Townsend v. Bank of America, N.A. et al, No. 4:2012cv03568 - Document 49 (S.D. Tex. 2013)

Court Description: MEMORANDUM AND ORDER DENIED 44 MOTION to Amend 41 Memorandum and Order, 45 MOTION for New Trial, 47 MOTION to Amend 42 Final Judgment (Signed by Judge Nancy F. Atlas) Parties notified.(sashabranner, 4)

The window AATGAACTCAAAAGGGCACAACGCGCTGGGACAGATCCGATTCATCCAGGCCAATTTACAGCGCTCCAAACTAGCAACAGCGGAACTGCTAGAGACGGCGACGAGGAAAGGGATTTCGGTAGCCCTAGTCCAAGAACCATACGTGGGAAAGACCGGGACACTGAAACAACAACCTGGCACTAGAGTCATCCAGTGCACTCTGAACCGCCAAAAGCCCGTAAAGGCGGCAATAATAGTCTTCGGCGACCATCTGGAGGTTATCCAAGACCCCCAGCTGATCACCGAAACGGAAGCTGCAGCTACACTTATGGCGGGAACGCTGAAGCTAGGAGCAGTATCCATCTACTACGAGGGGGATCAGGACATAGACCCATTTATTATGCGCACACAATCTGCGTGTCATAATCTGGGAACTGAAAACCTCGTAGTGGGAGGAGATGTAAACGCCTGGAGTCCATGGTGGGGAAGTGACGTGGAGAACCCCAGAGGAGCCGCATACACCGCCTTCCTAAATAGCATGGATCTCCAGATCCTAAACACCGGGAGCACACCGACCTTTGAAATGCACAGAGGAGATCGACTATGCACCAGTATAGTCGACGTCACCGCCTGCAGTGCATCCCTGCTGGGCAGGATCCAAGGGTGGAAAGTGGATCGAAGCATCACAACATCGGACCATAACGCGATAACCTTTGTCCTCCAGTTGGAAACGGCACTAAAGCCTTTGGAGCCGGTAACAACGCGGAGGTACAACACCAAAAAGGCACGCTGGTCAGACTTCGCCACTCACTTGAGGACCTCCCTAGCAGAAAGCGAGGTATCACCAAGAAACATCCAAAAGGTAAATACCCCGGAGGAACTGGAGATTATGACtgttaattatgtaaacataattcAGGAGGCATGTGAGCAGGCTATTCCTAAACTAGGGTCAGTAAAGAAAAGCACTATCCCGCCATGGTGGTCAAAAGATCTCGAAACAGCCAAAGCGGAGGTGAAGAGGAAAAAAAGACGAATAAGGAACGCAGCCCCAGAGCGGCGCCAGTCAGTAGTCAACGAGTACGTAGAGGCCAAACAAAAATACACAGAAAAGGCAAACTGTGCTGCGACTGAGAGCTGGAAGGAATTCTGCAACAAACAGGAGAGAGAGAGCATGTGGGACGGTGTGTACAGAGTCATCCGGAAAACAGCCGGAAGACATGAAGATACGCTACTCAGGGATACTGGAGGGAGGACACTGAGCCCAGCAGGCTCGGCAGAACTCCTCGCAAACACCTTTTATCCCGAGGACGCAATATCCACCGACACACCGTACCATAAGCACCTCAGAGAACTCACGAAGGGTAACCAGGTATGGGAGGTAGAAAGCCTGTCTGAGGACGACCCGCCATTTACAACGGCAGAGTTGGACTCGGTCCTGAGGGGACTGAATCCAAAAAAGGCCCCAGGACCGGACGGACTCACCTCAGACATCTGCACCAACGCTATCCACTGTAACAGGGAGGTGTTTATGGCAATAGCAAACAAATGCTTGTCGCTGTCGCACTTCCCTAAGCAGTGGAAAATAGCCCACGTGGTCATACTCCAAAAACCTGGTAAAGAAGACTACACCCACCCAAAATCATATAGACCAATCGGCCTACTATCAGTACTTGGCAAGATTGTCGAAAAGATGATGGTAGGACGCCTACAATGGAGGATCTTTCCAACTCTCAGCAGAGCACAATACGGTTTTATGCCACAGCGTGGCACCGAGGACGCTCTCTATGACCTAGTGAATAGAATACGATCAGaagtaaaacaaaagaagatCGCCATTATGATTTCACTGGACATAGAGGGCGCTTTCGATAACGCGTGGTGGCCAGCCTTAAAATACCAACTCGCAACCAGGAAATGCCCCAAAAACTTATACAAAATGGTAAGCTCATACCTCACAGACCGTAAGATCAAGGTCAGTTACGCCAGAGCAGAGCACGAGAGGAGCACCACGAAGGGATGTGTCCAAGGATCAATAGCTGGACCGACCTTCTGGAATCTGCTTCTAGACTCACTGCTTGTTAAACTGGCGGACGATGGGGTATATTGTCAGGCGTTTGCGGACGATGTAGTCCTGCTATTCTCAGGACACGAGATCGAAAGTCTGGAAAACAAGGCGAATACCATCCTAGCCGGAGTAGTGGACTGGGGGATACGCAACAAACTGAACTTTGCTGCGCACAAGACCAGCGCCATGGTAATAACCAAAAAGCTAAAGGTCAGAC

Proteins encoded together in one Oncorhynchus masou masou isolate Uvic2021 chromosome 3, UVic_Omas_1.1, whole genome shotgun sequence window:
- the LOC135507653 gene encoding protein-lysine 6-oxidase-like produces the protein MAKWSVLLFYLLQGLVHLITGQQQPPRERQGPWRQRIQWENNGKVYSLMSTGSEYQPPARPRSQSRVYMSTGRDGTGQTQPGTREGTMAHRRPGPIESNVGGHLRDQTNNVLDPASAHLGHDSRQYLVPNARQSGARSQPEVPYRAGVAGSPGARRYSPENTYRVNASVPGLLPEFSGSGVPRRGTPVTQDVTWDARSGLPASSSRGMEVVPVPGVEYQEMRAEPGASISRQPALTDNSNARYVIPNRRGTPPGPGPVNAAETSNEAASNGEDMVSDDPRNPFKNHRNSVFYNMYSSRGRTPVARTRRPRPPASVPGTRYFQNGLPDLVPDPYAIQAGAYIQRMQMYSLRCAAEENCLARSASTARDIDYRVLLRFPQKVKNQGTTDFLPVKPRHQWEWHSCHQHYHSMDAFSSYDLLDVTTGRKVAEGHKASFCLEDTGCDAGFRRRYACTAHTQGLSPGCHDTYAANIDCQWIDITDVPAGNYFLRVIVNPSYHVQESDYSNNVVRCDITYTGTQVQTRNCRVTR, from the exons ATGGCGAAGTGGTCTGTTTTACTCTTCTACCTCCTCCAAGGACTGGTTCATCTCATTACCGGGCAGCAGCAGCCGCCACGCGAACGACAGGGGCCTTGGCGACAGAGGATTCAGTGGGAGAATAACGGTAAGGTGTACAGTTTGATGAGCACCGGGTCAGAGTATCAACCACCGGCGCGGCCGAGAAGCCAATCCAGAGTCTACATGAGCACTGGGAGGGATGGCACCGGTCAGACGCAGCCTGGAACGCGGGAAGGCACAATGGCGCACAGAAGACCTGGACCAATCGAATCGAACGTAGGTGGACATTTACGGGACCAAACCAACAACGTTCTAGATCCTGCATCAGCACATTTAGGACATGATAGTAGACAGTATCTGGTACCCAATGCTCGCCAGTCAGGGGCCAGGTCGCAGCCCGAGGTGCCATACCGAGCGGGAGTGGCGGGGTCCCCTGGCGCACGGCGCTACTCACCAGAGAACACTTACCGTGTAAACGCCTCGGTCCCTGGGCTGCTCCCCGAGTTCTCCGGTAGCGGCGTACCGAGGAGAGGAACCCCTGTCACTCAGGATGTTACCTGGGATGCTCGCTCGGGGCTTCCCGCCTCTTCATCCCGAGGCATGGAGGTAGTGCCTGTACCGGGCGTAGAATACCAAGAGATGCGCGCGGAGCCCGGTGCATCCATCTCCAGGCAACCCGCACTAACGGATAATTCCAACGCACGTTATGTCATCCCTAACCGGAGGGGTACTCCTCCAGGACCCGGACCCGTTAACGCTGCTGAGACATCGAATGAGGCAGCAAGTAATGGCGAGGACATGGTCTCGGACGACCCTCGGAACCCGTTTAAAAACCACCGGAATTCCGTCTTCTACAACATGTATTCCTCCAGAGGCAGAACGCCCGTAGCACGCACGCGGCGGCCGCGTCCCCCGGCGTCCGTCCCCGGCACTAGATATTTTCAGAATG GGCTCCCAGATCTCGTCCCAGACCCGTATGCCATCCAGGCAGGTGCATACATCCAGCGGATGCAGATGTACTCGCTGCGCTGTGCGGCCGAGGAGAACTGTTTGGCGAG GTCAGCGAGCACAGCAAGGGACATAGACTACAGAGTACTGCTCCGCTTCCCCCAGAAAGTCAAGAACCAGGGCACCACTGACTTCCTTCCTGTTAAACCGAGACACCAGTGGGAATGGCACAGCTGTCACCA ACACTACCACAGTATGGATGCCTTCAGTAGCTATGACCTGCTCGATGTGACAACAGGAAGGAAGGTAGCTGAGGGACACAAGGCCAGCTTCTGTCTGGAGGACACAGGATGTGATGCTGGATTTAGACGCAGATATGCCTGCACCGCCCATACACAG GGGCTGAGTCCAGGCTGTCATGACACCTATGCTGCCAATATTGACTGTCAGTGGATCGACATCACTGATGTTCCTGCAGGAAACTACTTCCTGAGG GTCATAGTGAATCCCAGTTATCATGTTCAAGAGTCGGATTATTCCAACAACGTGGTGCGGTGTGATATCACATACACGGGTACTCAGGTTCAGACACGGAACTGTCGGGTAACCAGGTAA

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Townsend v. Bank of America, N.A. et al Doc. 49 IN THE UNITED STATES DISTRICT COURT FOR THE SOUTHERN DISTRICT OF TEXAS HOUSTON DIVISION BOBIE KENNETH TOWNSEND, Plaintiff, v. BANK OF AMERICA, N.A., Successor By Merger to BAC Home Loans Servicing, LP, f/k/a Countrywide Home Loans Servicing, LP; FEDERAL NATIONAL MORTGAGE ASSOCIATION; and ANY AND ALL KNOWN OR UNKNOWN DOE ENTITIES 1-10, Defendants. § § § § § § § § § § § § § § CIVIL ACTION NO. H-12-3568 MEMORANDUM AND ORDER In this suit brought to quiet title, this Court entered a Memorandum and Order [Doc. # 41] and a Final Judgment [Doc. # 42] on October 23, 2013, granting summary judgment for Defendants and dismissing Plaintiff’s quiet title claim with prejudice. Plaintiff now has filed three post-judgment motions: Plaintiff’s Objection to Memorandum & Order and Motion to Amend Findings [Docs. # 43, # 44]; Plaintiff’s Motion for a New Trial [Doc. # 45]; and Plaintiff’s Motion to Alter or Amend Final Judgment [Doc. # 47]. Although Plaintiff does not cite Federal Rule of Procedure 59(e), the Court will P:\ORDERS\11-2012\3568r59.wpd 131127.0902 Dockets.Justia.com analyze his motions under Rule 59 standards.1 Rule 59(e) permits a litigant to file a motion to “alter or amend a judgment.” FED. R. CIV. P. 59(e). Reconsideration of a judgment is an “extraordinary remedy” that should be used “sparingly,” and Rule 59(e) serves a “narrow purpose” of allowing a party to bring manifest errors or newly discovered evidence to the Court’s attention. Templet v. Hydrochem, Inc., 367 F.3d 473, 479 (5th Cir. 2004); Waltman v. Int’l Paper Co., 875 F.2d 468, 473 (5th Cir. 1989). See Balakrishnan v. Bd. of Supervisors of La. State Univ. & Agr. & Mech. Coll., 452 F. App’x 495, 499 (5th Cir. 2011). A Rule 59(e) motion “cannot be used to argue a case under a new legal theory.” Balakrishnan, 452 F. App’x at 499 (citing Ross v. Marshall, 426 F.3d 745, 763 (5th Cir. 2005)). Moreover, “an unexcused failure to present evidence available at the time of summary judgment provides a valid 1 The timing of Plaintiff’s motions challenging the Court’s ruling determines how the Court should evaluate the motions: A motion asking the court to reconsider a prior ruling is evaluated either as a motion to “alter or amend a judgment” under Rule 59(e) or as a motion for “relief from a final judgment, order, or proceeding” under Rule 60(b). The rule under which the motion is considered is based on when the motion was filed. If the motion was filed within twenty-eight days after the entry of the judgment, the motion is treated as though it was filed under Rule 59, and if it was filed outside of that time, it is analyzed under Rule 60. Here, the relevant motion was filed within the applicable twenty-eight day time frame, and we thus consider it as a motion to amend the judgment under Rule 59(e). Demahy v. Schwarz Pharma, Inc., 702 F.3d 177, 182 n. 2 (5th Cir. 2012) (citing Texas A & M Research Found. v. Magna Transp., Inc., 338 F.3d 394, 400 (5th Cir. 2003)). P:\ORDERS\11-2012\3568r59.wpd 131127.0902 2 basis for denying a subsequent motion for reconsideration.” Templet, 367 F.3d at 479 (citing Russ v. Int’l Paper Co., 943 F.2d 589, 593 (5th Cir. 1991)). A Rule 59 motion “is not the proper vehicle for rehashing evidence, legal theories, or arguments that could have been offered or raised before the entry of judgment.” Id. at 479. See Knight v. Kellogg Brown & Root Inc., 333 F. App’x 1, 8 (5th Cir. 2009). Plaintiff’s motions raise multiple arguments that were raised, or could have been raised, before this Court entered its Memorandum and Order. These include arguments that Plaintiff’s warranty deed to the subject property is the source of his superior title; that the foreclosure sale at which Fannie Mae purchased the property was an invalid sale amounting to theft; that Defendants violated the Texas Local Government Code; that the appointment of the substitute trustee for the subject property was invalid; that Plaintiff continues to occupy and maintain the subject property and to pay property insurance and homeowners association dues on the property; that Defendants violated the Uniform Commercial Code; and that Defendants have failed to adequately document their chain of title. As held previously, Plaintiff’s claim to quiet title fails despite his warranty deed to the property dated June 29, 2004. Plaintiff’s loan on the property was in default because he had not paid his property taxes, and Plaintiff failed to cure the default. Because of the default, Defendants accelerated the debt and initiated foreclosure proceedings and, on April 3, 2012, the property was sold to Fannie Mae at a P:\ORDERS\11-2012\3568r59.wpd 131127.0902 3 foreclosure sale. Because Plaintiff presented no evidence of his “superior title” to the property after the April 3, 2012, foreclosure sale, the Court granted summary judgment on his claim to quiet title. See Memorandum and Order [Doc. # 41], at 1317 (citing, inter alia, Morlock, L.L.C. v. JP Morgan Chase Bank, N.A., No. 12-20623, 2013 WL 2422778, at *1 (5th Cir. June 4, 2013) (unpublished)). None of the arguments in Plaintiff’s current motions “clearly establish . . . a manifest error of law or fact” in the Court’s ruling. See Templet, 367 F.3d at 479.2 All of the arguments currently raised were either considered by the Court in its ruling or could have been raised before entry of judgment. Therefore, Plaintiff is not entitled to relief under Rule 59(e). For the foregoing reasons, it is hereby ORDERED that Plaintiff’s Objection to Memorandum & Order and Motion to Amend Findings [Docs. # 43, # 44] is DENIED. It is further ORDERED that Plaintiff’s Motion for a New Trial [Doc. # 45] is DENIED. It is finally ORDERED that Plaintiff’s Motion to Alter or Amend Final Judgment [Doc. # 47] is DENIED. SIGNED at Houston, Texas, this 26th day of November, 2013. 2 Moreover, Plaintiff’s motions do not present “newly discovered evidence.” See id. P:\ORDERS\11-2012\3568r59.wpd 131127.0902 4